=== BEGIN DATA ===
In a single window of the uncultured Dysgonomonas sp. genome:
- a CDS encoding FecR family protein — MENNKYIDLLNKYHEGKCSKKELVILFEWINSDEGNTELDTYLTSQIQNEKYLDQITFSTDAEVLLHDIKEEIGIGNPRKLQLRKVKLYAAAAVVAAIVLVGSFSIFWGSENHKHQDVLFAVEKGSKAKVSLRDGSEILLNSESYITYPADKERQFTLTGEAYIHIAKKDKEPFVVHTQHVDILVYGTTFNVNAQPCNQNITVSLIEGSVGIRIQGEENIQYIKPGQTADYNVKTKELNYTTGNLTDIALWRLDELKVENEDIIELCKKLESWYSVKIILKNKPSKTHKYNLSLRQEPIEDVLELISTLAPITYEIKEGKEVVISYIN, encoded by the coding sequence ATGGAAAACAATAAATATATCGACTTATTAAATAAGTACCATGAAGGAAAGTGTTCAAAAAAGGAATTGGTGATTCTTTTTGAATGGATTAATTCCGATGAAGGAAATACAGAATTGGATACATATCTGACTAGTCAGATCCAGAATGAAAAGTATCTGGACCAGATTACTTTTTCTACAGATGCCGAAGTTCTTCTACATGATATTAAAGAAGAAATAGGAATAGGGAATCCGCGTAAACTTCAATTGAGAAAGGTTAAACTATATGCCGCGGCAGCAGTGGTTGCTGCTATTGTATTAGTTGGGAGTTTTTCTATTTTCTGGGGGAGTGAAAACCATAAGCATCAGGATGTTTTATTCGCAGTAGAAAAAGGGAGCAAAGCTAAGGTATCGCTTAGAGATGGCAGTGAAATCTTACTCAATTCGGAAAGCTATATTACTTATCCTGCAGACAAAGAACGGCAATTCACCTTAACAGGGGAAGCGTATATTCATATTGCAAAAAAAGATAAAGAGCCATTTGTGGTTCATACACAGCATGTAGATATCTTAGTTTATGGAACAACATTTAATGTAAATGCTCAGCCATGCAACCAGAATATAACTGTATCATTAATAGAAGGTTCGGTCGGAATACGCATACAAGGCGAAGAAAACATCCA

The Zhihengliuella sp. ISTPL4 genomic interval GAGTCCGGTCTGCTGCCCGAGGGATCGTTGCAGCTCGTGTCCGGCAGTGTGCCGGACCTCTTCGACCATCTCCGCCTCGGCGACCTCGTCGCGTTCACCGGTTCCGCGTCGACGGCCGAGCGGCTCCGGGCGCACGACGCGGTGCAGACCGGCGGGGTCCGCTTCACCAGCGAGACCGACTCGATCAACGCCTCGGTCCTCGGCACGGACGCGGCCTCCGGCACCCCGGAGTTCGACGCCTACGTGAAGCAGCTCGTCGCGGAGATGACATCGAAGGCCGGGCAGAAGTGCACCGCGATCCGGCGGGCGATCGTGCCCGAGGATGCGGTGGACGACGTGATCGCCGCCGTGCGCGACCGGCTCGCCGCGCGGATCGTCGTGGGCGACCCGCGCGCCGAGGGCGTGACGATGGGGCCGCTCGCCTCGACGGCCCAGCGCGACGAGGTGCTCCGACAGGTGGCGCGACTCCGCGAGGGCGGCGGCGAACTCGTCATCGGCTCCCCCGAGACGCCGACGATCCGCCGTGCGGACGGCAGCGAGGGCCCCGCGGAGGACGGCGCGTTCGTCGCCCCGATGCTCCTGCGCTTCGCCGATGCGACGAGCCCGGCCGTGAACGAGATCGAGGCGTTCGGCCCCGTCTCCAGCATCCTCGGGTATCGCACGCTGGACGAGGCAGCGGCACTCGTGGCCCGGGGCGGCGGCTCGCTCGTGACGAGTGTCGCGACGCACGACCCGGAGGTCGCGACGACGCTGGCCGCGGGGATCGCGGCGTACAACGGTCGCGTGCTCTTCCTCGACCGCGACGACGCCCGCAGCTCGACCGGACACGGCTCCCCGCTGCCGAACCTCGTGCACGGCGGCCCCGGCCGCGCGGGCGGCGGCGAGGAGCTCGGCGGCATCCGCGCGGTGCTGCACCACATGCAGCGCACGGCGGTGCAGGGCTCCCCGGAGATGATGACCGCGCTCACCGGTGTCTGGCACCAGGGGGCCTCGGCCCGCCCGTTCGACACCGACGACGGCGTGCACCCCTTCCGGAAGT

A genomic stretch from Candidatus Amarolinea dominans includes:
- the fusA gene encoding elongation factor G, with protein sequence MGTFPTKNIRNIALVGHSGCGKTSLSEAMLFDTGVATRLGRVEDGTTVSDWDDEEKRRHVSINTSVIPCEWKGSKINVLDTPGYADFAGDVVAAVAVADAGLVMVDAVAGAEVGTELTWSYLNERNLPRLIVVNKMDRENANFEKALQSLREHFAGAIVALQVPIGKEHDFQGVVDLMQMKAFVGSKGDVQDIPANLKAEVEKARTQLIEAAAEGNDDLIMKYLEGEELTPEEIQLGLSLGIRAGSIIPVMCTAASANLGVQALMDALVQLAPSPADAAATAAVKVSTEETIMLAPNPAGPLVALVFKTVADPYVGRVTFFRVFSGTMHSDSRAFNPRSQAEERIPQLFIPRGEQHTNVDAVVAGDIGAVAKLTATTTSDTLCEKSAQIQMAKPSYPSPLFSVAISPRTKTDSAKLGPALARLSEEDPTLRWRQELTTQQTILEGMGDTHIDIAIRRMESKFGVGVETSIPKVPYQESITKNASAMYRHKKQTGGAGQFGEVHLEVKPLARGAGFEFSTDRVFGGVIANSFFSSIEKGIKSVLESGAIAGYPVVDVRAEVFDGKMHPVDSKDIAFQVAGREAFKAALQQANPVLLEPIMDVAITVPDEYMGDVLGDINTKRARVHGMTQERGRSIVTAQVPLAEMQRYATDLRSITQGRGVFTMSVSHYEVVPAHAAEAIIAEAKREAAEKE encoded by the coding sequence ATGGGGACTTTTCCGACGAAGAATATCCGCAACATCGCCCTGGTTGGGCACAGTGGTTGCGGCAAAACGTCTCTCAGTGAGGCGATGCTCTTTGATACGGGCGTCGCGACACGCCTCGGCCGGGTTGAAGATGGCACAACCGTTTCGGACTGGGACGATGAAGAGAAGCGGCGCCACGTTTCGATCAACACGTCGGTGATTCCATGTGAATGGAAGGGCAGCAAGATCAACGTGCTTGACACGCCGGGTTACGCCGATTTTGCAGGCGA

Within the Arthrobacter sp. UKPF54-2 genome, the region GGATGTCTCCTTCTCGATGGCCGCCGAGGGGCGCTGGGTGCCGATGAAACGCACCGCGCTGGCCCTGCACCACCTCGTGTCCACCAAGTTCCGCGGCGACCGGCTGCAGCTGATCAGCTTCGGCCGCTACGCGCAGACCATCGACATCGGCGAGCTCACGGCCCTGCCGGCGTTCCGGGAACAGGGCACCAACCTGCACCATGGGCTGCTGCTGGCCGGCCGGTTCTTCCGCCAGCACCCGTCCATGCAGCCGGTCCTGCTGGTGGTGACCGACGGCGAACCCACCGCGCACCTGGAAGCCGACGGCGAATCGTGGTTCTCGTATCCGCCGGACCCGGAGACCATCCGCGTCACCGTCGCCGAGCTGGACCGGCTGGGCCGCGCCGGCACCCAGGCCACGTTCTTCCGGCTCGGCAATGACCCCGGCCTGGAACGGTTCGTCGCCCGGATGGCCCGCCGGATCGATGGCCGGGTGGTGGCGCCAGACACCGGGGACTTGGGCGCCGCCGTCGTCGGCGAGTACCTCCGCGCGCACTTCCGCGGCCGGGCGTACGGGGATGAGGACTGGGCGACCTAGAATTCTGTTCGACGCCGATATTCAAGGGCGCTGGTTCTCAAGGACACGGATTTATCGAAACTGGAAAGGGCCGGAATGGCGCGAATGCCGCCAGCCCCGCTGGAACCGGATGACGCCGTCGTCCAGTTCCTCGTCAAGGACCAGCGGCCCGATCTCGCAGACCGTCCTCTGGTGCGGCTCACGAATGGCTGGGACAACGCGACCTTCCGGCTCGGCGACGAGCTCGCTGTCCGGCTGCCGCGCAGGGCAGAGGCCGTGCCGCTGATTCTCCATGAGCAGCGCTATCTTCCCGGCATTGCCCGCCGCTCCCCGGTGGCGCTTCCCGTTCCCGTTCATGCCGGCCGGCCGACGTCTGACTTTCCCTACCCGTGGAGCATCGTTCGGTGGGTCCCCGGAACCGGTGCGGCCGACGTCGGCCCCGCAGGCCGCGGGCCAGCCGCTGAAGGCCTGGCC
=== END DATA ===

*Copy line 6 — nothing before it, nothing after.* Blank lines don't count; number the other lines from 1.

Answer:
Within the Arthrobacter sp. UKPF54-2 genome, the region GGATGTCTCCTTCTCGATGGCCGCCGAGGGGCGCTGGGTGCCGATGAAACGCACCGCGCTGGCCCTGCACCACCTCGTGTCCACCAAGTTCCGCGGCGACCGGCTGCAGCTGATCAGCTTCGGCCGCTACGCGCAGACCATCGACATCGGCGAGCTCACGGCCCTGCCGGCGTTCCGGGAACAGGGCACCAACCTGCACCATGGGCTGCTGCTGGCCGGCCGGTTCTTCCGCCAGCACCCGTCCATGCAGCCGGTCCTGCTGGTGGTGACCGACGGCGAACCCACCGCGCACCTGGAAGCCGACGGCGAATCGTGGTTCTCGTATCCGCCGGACCCGGAGACCATCCGCGTCACCGTCGCCGAGCTGGACCGGCTGGGCCGCGCCGGCACCCAGGCCACGTTCTTCCGGCTCGGCAATGACCCCGGCCTGGAACGGTTCGTCGCCCGGATGGCCCGCCGGATCGATGGCCGGGTGGTGGCGCCAGACACCGGGGACTTGGGCGCCGCCGTCGTCGGCGAGTACCTCCGCGCGCACTTCCGCGGCCGGGCGTACGGGGATGAGGACTGGGCGACCTAGAATTCTGTTCGACGCCGATATTCAAGGGCGCTGGTTCTCAAGGACACGGATTTATCGAAACTGGAAAGGGCCGGAATGGCGCGAATGCCGCCAGCCCCGCTGGAACCGGATGACGCCGTCGTCCAGTTCCTCGTCAAGGACCAGCGGCCCGATCTCGCAGACCGTCCTCTGGTGCGGCTCACGAATGGCTGGGACAACGCGACCTTCCGGCTCGGCGACGAGCTCGCTGTCCGGCTGCCGCGCAGGGCAGAGGCCGTGCCGCTGATTCTCCATGAGCAGCGCTATCTTCCCGGCATTGCCCGCCGCTCCCCGGTGGCGCTTCCCGTTCCCGTTCATGCCGGCCGGCCGACGTCTGACTTTCCCTACCCGTGGAGCATCGTTCGGTGGGTCCCCGGAACCGGTGCGGCCGACGTCGGCCCCGCAGGCCGCGGGCCAGCCGCTGAAGGCCTGGCC